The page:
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Politics and Government

Lauren Boebert is sued in federal court for blocking constituent on Twitter

Bri Buentello, a former Democratic state representative who lives in Pueblo, brought the legal action on Sunday

Republican Lauren Boebert, speaking to a group at the Orvis Ranch on Aug. 1, 2020, defeated five-term 3rd Congressional District Rep. Scott Tipton by nearly 10 points in the June 30, 2020, primary. (Erin McIntyre, Ouray County Plaindealer)

Lauren Boebert, the bombastic new Republican congresswoman from Colorado, has been sued in federal court on allegations that she violated the free speech rights of one of her constituents by blocking the constituent on Twitter.

Bri Buentello, a former Democratic state representative who lives in Pueblo, brought the legal action on Sunday. 

“Buentello is a concerned citizen, and constituent of Boebert, who has tweeted criticism of Boebert,” says the lawsuit, filed by powerful Denver civil rights lawyer David Lane. “Boebert responded to Buentello’s valid criticism by following the lead of her authoritarian hero – Donald Trump – and blocked Buentello from viewing her Twitter account, replying to her tweets, or otherwise engaging with those who interact within the replies to her tweets.”

Boebert blocked Buentello on her personal Twitter account, but Lane argues that since Boebert uses the account to share official policy positions it is unlawful for her to block constituents from viewing it. Boebert also has an official Twitter account, but it has far fewer followers and is much less active.

“Because of the way Boebert uses @laurenboebert, the account has become an important channel for news about her office and the United States government,” the lawsuit says. “Those who are blocked from the account are impeded in their ability to learn information that is shared only through that account.”

MORE: Read the lawsuit.

The lawsuit asks the court to compel Boebert to unblock Buentello. It also seeks damages and attorney fees.

Boebert’s congressional office declined to comment.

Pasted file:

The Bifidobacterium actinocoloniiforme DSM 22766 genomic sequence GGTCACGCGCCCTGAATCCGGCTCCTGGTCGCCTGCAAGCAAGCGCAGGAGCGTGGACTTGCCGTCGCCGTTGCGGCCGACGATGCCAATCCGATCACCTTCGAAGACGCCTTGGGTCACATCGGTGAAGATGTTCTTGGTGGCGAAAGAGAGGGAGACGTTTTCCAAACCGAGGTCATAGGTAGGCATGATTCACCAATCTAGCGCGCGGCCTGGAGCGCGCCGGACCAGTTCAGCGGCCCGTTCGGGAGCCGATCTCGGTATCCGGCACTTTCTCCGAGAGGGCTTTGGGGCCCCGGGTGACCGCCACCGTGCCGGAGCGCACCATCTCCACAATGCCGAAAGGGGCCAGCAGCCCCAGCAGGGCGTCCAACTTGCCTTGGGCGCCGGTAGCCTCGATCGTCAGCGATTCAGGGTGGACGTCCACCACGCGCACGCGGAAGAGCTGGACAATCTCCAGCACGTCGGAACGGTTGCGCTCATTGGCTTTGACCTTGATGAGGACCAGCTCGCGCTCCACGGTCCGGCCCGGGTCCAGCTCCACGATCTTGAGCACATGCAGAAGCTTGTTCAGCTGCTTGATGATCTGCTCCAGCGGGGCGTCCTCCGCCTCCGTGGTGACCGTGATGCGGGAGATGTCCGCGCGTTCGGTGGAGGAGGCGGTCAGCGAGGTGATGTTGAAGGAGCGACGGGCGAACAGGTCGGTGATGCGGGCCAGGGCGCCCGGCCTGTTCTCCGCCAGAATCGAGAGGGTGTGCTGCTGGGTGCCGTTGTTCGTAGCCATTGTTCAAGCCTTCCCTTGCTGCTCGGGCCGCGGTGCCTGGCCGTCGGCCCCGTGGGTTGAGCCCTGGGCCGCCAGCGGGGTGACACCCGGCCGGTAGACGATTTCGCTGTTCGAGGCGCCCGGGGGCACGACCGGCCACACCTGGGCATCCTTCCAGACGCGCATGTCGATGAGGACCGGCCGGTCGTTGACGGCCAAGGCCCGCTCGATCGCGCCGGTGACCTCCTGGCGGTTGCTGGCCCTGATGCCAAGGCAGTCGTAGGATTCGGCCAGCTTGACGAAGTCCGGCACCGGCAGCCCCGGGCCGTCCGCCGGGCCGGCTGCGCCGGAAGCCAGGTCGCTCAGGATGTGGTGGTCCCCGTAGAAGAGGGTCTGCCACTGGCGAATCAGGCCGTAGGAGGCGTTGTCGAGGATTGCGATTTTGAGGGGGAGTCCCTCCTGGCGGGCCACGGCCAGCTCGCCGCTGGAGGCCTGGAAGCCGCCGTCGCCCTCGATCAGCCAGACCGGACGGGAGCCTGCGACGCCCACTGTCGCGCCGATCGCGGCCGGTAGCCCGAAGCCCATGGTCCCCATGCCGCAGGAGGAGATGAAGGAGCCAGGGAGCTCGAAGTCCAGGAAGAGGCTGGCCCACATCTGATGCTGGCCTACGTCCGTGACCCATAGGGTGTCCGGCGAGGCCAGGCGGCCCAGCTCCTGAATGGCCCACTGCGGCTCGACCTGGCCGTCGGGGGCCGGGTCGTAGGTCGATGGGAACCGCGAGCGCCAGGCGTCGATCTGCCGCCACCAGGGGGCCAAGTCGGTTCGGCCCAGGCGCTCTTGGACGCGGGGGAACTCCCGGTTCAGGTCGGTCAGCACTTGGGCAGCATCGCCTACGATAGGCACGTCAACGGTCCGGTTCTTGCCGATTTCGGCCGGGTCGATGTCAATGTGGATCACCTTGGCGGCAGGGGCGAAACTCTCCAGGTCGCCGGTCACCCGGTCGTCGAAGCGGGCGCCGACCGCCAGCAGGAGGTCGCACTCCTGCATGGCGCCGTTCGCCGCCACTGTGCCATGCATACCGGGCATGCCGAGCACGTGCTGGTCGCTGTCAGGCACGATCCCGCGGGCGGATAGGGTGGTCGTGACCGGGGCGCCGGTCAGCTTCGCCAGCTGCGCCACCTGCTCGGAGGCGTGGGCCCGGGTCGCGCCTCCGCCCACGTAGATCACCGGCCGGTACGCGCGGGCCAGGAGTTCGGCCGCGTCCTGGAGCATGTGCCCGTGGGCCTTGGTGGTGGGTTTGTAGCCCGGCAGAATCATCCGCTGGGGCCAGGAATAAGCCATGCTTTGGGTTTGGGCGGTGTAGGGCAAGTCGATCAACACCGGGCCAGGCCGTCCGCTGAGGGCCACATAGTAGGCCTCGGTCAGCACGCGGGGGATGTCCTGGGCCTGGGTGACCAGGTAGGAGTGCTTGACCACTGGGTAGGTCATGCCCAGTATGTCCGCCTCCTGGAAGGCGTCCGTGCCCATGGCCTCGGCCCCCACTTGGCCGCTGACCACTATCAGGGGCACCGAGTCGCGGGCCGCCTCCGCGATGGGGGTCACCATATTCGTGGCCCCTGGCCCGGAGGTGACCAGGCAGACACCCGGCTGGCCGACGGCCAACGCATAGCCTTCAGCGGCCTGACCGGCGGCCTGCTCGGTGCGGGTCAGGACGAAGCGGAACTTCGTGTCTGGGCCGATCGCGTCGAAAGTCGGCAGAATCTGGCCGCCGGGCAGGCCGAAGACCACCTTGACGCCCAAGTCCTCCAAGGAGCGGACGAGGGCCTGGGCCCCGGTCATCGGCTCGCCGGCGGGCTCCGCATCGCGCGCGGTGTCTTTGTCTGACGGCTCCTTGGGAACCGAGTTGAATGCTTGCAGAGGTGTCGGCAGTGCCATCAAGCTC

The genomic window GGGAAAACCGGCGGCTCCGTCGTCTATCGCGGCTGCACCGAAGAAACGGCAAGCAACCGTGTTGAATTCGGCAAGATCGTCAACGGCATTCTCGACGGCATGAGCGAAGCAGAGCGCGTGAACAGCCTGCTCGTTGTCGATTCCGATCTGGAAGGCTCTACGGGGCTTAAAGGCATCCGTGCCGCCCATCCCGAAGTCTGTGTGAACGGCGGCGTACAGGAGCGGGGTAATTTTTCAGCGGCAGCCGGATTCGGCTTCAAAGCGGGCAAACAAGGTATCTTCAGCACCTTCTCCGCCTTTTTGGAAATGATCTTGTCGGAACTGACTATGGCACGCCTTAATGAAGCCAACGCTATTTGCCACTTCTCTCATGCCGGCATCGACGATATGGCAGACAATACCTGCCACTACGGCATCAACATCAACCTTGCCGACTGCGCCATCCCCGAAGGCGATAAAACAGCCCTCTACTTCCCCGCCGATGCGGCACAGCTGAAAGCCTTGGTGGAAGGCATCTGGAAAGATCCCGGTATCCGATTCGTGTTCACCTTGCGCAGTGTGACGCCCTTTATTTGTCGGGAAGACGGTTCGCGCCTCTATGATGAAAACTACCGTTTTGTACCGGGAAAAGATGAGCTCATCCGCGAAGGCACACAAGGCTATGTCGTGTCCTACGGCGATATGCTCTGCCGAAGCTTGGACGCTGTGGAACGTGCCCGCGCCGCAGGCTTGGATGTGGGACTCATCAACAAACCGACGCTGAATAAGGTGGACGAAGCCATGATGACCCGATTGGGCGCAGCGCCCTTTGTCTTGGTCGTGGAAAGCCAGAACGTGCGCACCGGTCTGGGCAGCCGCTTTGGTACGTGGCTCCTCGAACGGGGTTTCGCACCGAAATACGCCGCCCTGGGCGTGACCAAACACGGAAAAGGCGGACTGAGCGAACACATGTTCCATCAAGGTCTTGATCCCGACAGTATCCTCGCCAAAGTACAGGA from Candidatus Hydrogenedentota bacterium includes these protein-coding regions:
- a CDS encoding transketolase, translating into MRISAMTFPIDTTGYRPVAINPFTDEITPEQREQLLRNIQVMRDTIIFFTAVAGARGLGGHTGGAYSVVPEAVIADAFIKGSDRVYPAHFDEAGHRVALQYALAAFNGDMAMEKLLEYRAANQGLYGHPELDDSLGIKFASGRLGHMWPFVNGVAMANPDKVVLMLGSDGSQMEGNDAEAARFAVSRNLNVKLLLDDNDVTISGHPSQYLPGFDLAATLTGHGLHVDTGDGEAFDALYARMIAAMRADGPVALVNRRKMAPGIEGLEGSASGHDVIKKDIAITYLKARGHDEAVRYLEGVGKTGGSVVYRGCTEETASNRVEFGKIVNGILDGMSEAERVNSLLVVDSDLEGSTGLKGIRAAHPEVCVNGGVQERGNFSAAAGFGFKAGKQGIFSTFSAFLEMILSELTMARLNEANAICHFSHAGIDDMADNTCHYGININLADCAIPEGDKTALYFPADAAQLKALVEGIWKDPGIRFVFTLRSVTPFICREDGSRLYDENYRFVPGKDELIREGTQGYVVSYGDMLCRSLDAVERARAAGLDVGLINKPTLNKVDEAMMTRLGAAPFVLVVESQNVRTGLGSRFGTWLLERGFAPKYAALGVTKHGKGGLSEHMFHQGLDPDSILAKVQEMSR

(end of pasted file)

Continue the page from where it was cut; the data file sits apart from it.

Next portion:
The legal action is the latest controversy to surround Boebert, who lives in Rifle, since she took office earlier this month. Her personal Twitter account was briefly suspended after she shared baseless claims about Democrats rigging the 2020 presidential election.

Boebert has grabbed national headlines for her desire to carry a handgun in the U.S. Capitol and for her efforts to overturn the 2020 presidential election results in Trump’s favor. On Saturday, news broke that Boebert’s spokesman, Ben Goldey, had resigned in the wake of the deadly, Jan. 6 riot at the Capitol. 

MORE: Lauren Boebert’s spokesman resigns after less than a month, citing U.S. Capitol riot

Buentello, who filed the legal action, served two years in the Colorado legislature before losing her reelection bid in November. She has been highly critical of Boebert, calling her a “white supremacist and unapologetic fascist.”

State Rep. Bri Buentello, a Pueblo Democrat, joins other members and guests in the House chambers as Colorado General Assembly convenes at the state Capitol on Jan. 8, 2020 in Denver. (Kathryn Scott, Special to The Colorado Sun)

Boebert’s 3rd Congressional District spans the Western Slope and sweeps into Pueblo, where Buentello lives.

Tens of thousands of taxpayer dollars have been paid out in Colorado in recent years because elected officials, both Democrats and Republicans, have blocked constituents on social media. 

A lawsuit filed against Colorado Senate President Leroy Garcia, D-Pueblo, resulted in a $25,000 settlement. Another legal action brought against former state Sen. Ray Scott, R-Grand Junction, resulted in another $25,000 settlement

Though there have been at least four settlements in Colorado lawsuits stemming from elected officials blocking constituents, there has not been a court ruling explicitly outlawing the practice. Courts in other states, however, have ruled it unconstitutional for elected officials to block constituents on social media because it impedes their ability and rights to participate in government. 

The issue of public officials blocking people on social media has reached the highest office in the U.S., with a federal court ruling that President Donald Trump cannot bar access to his pages.

Rising Sun